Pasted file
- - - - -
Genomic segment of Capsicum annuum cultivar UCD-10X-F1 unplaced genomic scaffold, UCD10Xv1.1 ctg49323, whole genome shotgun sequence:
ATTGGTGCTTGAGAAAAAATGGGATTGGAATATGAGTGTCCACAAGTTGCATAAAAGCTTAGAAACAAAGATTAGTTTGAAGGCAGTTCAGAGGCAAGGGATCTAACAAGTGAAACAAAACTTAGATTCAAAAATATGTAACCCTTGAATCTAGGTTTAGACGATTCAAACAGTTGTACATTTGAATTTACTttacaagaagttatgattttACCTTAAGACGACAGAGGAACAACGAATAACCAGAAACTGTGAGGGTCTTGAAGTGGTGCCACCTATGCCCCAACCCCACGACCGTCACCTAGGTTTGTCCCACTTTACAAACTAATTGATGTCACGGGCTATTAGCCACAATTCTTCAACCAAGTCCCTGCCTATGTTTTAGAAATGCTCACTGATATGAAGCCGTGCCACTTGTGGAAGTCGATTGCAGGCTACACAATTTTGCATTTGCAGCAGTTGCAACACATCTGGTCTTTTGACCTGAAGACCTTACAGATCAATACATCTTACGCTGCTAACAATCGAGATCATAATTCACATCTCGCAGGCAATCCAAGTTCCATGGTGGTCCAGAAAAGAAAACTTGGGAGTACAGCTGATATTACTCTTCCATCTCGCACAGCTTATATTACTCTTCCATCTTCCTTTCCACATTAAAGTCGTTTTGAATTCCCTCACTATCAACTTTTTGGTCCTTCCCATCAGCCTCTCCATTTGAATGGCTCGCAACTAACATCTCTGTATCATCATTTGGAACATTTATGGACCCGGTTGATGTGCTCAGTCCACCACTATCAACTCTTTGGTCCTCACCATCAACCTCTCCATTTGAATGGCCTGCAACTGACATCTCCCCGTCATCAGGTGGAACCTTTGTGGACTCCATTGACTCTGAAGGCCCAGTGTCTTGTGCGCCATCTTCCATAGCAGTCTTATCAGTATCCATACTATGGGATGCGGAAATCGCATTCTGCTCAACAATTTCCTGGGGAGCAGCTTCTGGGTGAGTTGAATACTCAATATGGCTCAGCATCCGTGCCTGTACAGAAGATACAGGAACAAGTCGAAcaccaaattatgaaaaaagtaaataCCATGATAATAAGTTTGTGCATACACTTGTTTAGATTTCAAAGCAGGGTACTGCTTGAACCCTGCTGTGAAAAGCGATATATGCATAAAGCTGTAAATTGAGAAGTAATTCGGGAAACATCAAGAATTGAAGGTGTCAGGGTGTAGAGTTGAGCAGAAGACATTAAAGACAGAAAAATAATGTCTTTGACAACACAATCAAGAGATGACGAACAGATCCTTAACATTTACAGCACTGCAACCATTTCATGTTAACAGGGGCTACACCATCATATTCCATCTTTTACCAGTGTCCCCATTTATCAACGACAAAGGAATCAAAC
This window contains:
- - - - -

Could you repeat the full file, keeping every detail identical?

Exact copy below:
Genomic segment of Capsicum annuum cultivar UCD-10X-F1 unplaced genomic scaffold, UCD10Xv1.1 ctg49323, whole genome shotgun sequence:
ATTGGTGCTTGAGAAAAAATGGGATTGGAATATGAGTGTCCACAAGTTGCATAAAAGCTTAGAAACAAAGATTAGTTTGAAGGCAGTTCAGAGGCAAGGGATCTAACAAGTGAAACAAAACTTAGATTCAAAAATATGTAACCCTTGAATCTAGGTTTAGACGATTCAAACAGTTGTACATTTGAATTTACTttacaagaagttatgattttACCTTAAGACGACAGAGGAACAACGAATAACCAGAAACTGTGAGGGTCTTGAAGTGGTGCCACCTATGCCCCAACCCCACGACCGTCACCTAGGTTTGTCCCACTTTACAAACTAATTGATGTCACGGGCTATTAGCCACAATTCTTCAACCAAGTCCCTGCCTATGTTTTAGAAATGCTCACTGATATGAAGCCGTGCCACTTGTGGAAGTCGATTGCAGGCTACACAATTTTGCATTTGCAGCAGTTGCAACACATCTGGTCTTTTGACCTGAAGACCTTACAGATCAATACATCTTACGCTGCTAACAATCGAGATCATAATTCACATCTCGCAGGCAATCCAAGTTCCATGGTGGTCCAGAAAAGAAAACTTGGGAGTACAGCTGATATTACTCTTCCATCTCGCACAGCTTATATTACTCTTCCATCTTCCTTTCCACATTAAAGTCGTTTTGAATTCCCTCACTATCAACTTTTTGGTCCTTCCCATCAGCCTCTCCATTTGAATGGCTCGCAACTAACATCTCTGTATCATCATTTGGAACATTTATGGACCCGGTTGATGTGCTCAGTCCACCACTATCAACTCTTTGGTCCTCACCATCAACCTCTCCATTTGAATGGCCTGCAACTGACATCTCCCCGTCATCAGGTGGAACCTTTGTGGACTCCATTGACTCTGAAGGCCCAGTGTCTTGTGCGCCATCTTCCATAGCAGTCTTATCAGTATCCATACTATGGGATGCGGAAATCGCATTCTGCTCAACAATTTCCTGGGGAGCAGCTTCTGGGTGAGTTGAATACTCAATATGGCTCAGCATCCGTGCCTGTACAGAAGATACAGGAACAAGTCGAAcaccaaattatgaaaaaagtaaataCCATGATAATAAGTTTGTGCATACACTTGTTTAGATTTCAAAGCAGGGTACTGCTTGAACCCTGCTGTGAAAAGCGATATATGCATAAAGCTGTAAATTGAGAAGTAATTCGGGAAACATCAAGAATTGAAGGTGTCAGGGTGTAGAGTTGAGCAGAAGACATTAAAGACAGAAAAATAATGTCTTTGACAACACAATCAAGAGATGACGAACAGATCCTTAACATTTACAGCACTGCAACCATTTCATGTTAACAGGGGCTACACCATCATATTCCATCTTTTACCAGTGTCCCCATTTATCAACGACAAAGGAATCAAAC
This window contains: